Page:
Which is where actions like fossil fools day come in. Fossil Fools day comes out of the direct action, grassroots, radical environmental movement. Real dramatic change — replacing a worn-out, unsustainable way of life with something entirely new — won’t come from politicians, big business, or Hollywood movies. It will take radical vision — understanding new ways of living that are more humanistic, more fun, more gentle, localized and small-scale, and thus more in-tune with the cycles of life. We need new thinking to transition away from the fossil fueled “use it once and throw away” mentality we have all grown up with. Radical change requires disruption of the agenda of those in charge, not just asking for a seat at the table or going along for the ride. Change will come when the status quo can no longer continue.
In 2008, fossil fools day actions “spanned the full spectrum from the simply subversive to the downright disruptive: office occupations, banner drops, street theater, Big Carbon blockades, city center parades, spoof product launches, subvertising, leaflets, lock-downs,” according to Rising Tide North America. “Oil, gas, coal and aviation were all targeted. Fossil fuel extraction, production, financing, PR and greenwash all felt the jester’s wrath.” Since every aspect of our lives — from our food to our housing, to our jobs, to our transport to the way cities are designed — are related to the fossil fuel addiction, every neighborhood has appropriate targets.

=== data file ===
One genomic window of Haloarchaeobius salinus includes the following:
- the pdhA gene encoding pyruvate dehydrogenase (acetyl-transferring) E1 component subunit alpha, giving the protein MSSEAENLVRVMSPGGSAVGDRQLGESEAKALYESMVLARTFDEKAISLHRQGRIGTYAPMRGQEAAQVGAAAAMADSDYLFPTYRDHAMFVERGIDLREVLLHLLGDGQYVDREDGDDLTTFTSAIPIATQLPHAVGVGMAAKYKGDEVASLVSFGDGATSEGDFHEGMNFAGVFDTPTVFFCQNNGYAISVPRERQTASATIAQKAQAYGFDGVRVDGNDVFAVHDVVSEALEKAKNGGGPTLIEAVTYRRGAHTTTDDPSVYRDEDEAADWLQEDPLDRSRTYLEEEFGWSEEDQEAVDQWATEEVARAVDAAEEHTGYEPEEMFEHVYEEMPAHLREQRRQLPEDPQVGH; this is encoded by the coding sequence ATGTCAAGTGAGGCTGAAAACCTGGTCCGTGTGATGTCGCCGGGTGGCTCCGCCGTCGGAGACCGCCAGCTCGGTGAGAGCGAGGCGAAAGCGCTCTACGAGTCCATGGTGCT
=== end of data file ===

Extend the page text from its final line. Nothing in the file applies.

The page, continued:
Disruptive actions raise the economic cost of the fossil fuel lifestyle — this is one of the only languages the corporate political structure understands. Fossil fuels dominate our lives because they are efficient in the short term — they make things seem easy and instant by exporting the costs and harms to where they can’t be seen, or to the future. Fossil Fools day aims to expose this false ease and efficiency by connecting the harm to fossil fueled machines and ways of life. The point isn’t to impose guilt — often the mark of ill-calculated, careless activist efforts that divide us from those who can be our allies. Rather, clever pranks can put a smile on all of our faces, because ultimately we’re all dependent on fossil fuels, and we all have to abandon them together.
In Berkeley, those of us who did a bike parade last year have been thinking of ways to expose the greenwash and fake alternatives associated with the huge biofuel research industry at the University of California, Berkeley funded by oil-giant BP. What will you do in your town? Think zany, beautiful and for yourself. If no one has ever tried it before, that may be the best possible option. The joke is yours to make April 1.
For more info, updates, and ideas, check out fossilfoolsday.org. Or in Berkeley, email us at Berkeleyfossilfools@riseup.net.